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Advancing to upper school brings increased independence and exciting new opportunities, all within the greater MMFS community. Upper school students continue to participate in Silent Meeting twice a week.
Each student has an advisor for all four years who supports them in a variety of ways. Advisors help students develop personal responsibility and work through social and emotional issues. Students build self-esteem and the confidence to advocate for themselves while taking the risks inherent in learning new information. By the time students graduate, they are well prepared and skilled in self-advocacy and empowered to take their next chosen steps.
As a college preparatory school, our college advisory program is a key element of our upper school program. We are preparing students to think about their future beyond MMFS for years leading up to college application and decision time. All students have access to a college advisor, interview preparation workshops, and intensive training and portfolio review for those wishing to apply to competitive college arts programs.
Our college guidance team is extremely well-versed in matching college and university programs around the country with the needs of each of our students. They work closely with students as they progress through the upper school, so that students are prepared and supported through the college application and interview process.
Learn more about our College Guidance program.
Field Studies Days happen frequently throughout the year; they are at the heart of the upper school’s education program. Studies show that learning outside of the classroom provides context and meaning to abstract concepts and leads to deeper understanding and long-term retention of knowledge.
Field Studies Days mobilize the entire student body and faculty to expand the core curriculum through partnerships with New York City educational and cultural institutions and invite experts into the school building. We include our equity and social justice work in our field studies and advisory programs and have expanded them to include celebration of heritage months. Our city is one of the world’s great resources for students, offering countless museums, numerous cultural institutions, and a wide range of diverse neighborhoods. The topics and destinations are drawn directly from classroom curricula or arise as an opportunity to take advantage of one-time events.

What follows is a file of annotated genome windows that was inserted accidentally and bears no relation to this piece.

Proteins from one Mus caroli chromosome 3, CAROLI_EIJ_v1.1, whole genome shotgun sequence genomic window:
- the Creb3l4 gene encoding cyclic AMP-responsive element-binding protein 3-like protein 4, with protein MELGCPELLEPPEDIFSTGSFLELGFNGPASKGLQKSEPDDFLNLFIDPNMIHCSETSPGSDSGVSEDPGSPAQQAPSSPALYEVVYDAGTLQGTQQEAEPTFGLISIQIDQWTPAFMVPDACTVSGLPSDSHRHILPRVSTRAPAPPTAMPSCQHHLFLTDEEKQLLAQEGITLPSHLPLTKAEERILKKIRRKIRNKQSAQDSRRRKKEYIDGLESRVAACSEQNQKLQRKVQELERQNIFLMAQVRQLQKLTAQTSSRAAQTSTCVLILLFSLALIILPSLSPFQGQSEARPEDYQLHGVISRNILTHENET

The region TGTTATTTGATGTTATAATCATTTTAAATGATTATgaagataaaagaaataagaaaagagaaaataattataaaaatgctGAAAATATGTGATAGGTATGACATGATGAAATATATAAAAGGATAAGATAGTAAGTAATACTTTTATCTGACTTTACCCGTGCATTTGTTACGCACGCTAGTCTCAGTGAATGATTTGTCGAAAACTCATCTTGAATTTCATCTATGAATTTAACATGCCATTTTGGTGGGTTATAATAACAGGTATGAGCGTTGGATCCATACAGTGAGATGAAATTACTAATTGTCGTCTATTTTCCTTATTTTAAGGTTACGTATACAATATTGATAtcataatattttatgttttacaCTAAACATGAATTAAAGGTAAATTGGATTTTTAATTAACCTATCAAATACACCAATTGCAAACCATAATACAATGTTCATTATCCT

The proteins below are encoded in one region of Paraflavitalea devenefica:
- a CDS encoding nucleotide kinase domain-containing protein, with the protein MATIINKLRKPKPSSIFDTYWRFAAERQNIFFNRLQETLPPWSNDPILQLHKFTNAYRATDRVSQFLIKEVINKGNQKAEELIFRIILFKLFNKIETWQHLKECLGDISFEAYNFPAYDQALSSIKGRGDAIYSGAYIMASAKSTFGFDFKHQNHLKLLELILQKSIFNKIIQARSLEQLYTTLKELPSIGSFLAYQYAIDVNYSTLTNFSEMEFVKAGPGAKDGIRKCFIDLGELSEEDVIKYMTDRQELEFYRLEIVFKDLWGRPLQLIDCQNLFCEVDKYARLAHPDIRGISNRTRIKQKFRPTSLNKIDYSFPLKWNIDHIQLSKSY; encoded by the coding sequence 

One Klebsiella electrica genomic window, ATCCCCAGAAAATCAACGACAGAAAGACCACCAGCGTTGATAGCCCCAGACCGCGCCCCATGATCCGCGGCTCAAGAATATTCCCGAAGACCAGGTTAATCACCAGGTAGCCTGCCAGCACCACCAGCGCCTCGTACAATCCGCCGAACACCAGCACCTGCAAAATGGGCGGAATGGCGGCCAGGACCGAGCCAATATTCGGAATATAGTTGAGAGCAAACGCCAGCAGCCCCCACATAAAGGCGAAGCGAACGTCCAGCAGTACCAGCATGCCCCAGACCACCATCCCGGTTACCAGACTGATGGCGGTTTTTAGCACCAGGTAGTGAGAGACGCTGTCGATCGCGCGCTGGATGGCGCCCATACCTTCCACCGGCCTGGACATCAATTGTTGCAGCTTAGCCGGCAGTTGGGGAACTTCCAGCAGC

Examples of past Field Studies Days are a visit to the United Nations, a death penalty debate, presentations by the president of the ACLU and the first death row inmate exonerated by DNA evidence, a study of comparative religion through visits to different houses of worship, the presidential election and the electoral college, an LGBTQ activist panel, a viewing and discussion of “I’m Not a Racist, Am I,” the study of notable African American women, and many others.
The Field Studies program fosters a sense of independence in our students, developing their communication and organizational skills while teaching them to interact with people of various cultural and professional backgrounds. We have found that this exposure to the multitude of educational opportunities beyond their classroom has proven incredibly valuable in their development as independent individuals and global citizens.
We start each school year by bringing the entire upper school, students and faculty, on a two-night retreat to kick off the new school year. These annual retreats build community, engage students in their transition to upper school student life, and, eventually, prepare them for life outside of school.
These retreats provide a safe space for students to talk about their particular learning disabilities, if they choose to, and to learn more about what it means to attend a Quaker school. The conversations that happen here help build relationships that grow throughout the year. Students learn about the characteristics of leadership and discuss the leadership roles they have in the upper school community. On these trips, teachers also begin the conversation with older students about preparing to transition out of the upper school and what that can mean for each student.